We are going to take n and shift right d number of times and bitwise-or the remaining result by n which then shifts to the left 8 bits subtracted by the amount of shifts (d) we need. In our case n=0xC5, d=0x01. A bitwise-and will be needed to make sure all we get back is a byte size instead of something larger like a qword or dword.

Note: an alternative way of writing the rotate right function uses a lambda which takes three arguments instead of two:

ror = lambda val, r_bits, max_bits: \
((val & (2**max_bits-1)) >> r_bits%max_bits) | \
(val << (max_bits-(r_bits%max_bits)) & (2**max_bits-1))

max_bits is used to define the maximum bits allowed to rotate, in our case with the first non-lambda function, we know that value is going to be 8 since the assembly instruction ROR operates this way.

The next function introduced is going to help the process of extracting the encrypted PE header bytes from the data resource’s virtual address. The reason why we are automating this process instead of hardcoding the array of bytes is to help resolve these bytes dynamically in case other variants of this malware ever arise and the encrypted PE header consists of different data bits.

def getEncryptedData(filename, starting_offset, ending_offset):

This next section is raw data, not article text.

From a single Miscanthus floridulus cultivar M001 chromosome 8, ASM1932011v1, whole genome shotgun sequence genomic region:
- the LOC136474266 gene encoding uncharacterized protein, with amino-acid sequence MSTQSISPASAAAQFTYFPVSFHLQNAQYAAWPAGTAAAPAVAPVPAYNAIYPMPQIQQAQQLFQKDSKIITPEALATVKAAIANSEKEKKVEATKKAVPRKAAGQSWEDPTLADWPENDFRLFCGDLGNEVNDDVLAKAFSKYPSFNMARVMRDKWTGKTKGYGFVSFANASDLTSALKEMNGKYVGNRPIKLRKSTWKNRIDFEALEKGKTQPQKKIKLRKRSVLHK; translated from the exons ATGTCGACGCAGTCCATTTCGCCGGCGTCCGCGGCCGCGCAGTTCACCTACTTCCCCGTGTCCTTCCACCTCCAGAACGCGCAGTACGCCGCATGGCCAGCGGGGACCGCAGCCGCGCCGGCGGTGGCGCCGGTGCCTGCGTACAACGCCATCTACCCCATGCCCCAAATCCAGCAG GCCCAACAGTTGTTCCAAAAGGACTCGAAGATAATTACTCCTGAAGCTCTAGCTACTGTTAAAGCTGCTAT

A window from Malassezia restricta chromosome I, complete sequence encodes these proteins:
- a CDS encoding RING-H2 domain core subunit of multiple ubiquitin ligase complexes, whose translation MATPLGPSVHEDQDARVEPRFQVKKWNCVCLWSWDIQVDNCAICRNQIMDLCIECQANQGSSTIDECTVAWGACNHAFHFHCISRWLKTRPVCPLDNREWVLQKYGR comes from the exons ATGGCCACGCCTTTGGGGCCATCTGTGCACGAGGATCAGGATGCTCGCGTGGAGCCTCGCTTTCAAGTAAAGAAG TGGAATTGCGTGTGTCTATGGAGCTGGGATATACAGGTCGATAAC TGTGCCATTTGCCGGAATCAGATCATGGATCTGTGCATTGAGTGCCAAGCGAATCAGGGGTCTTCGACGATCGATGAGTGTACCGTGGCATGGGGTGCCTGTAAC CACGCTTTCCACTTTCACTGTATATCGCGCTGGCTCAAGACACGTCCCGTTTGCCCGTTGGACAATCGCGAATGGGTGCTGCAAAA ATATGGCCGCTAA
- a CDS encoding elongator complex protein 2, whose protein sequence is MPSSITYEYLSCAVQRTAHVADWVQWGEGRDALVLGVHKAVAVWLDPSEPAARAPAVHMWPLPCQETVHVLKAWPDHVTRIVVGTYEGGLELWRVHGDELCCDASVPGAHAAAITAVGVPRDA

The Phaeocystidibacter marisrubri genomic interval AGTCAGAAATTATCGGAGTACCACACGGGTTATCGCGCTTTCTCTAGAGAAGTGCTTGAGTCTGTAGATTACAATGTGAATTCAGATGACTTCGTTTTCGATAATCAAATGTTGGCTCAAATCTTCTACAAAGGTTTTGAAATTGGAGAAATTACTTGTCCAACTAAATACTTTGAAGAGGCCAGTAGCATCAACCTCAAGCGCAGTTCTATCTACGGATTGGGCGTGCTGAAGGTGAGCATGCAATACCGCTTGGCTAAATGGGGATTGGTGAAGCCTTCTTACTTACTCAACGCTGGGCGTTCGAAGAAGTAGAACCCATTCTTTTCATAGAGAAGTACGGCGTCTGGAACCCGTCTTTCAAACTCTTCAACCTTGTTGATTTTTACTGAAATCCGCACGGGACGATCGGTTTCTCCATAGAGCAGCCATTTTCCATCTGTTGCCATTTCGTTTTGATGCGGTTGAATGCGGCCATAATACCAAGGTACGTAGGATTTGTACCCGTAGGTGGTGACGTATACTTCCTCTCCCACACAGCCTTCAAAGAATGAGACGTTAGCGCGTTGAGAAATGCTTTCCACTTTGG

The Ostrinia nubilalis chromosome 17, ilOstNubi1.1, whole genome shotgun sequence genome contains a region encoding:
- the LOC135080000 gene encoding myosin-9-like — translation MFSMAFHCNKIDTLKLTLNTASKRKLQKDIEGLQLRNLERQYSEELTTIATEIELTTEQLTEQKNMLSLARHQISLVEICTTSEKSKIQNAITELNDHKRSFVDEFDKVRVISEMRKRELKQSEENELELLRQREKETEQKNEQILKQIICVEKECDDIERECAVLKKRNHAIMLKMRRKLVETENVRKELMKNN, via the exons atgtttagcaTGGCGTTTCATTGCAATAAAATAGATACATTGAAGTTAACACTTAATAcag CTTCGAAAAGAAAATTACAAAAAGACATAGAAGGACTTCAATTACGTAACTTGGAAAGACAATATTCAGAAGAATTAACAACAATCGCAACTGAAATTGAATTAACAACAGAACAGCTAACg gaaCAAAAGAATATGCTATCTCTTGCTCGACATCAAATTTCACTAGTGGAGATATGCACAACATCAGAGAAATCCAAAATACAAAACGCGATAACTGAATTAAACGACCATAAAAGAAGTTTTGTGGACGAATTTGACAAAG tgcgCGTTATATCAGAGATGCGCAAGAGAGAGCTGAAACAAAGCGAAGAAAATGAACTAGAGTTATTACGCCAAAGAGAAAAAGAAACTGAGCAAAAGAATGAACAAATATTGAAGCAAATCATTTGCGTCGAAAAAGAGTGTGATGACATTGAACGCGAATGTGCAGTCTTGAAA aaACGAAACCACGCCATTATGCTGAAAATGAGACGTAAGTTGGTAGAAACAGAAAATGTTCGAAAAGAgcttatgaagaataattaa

pe = pefile.PE(filename)
encrypted_pe_header = []
for section in pe.sections:
if b".data" in section.Name:
offset = section.VirtualAddress
start = offset + starting_offset
end = offset + ending_offset
for byte in section.get_data()[start - offset:end - offset]:
encrypted_pe_header.append(ord(byte))
return encrypted_pe_header

This function takes three arguments; the target file, offset of the first encoded byte, and the offset of the last byte found in that data array. We iterate through all PE Sections until we find .data. Once that is found, an assignment is made to find the main offset of that section by calling section.VirtualAddress.

For example, if the two bytes => 0x1dc0 is an instruction offset in a file, the four bytes here => 0x00401dc0 is an address in a program’s virtual memory where this particular instruction should reside.

Furthermore, we add our offset to the starting_offset and ending_offset which will result in looking something like this: start=0x00401dc0, end=0x00401fa4. The last loop recapitulates through all bytes in the data section by calling section.get_data(), but it is indexed by our specific offsets. Every byte is then appended to our array, and the subroutine returns.

Before the main function is implemented, we have to write the routine for grabbing the resource file using wrestool.

def grabResourceFromFile(target_file, output_file):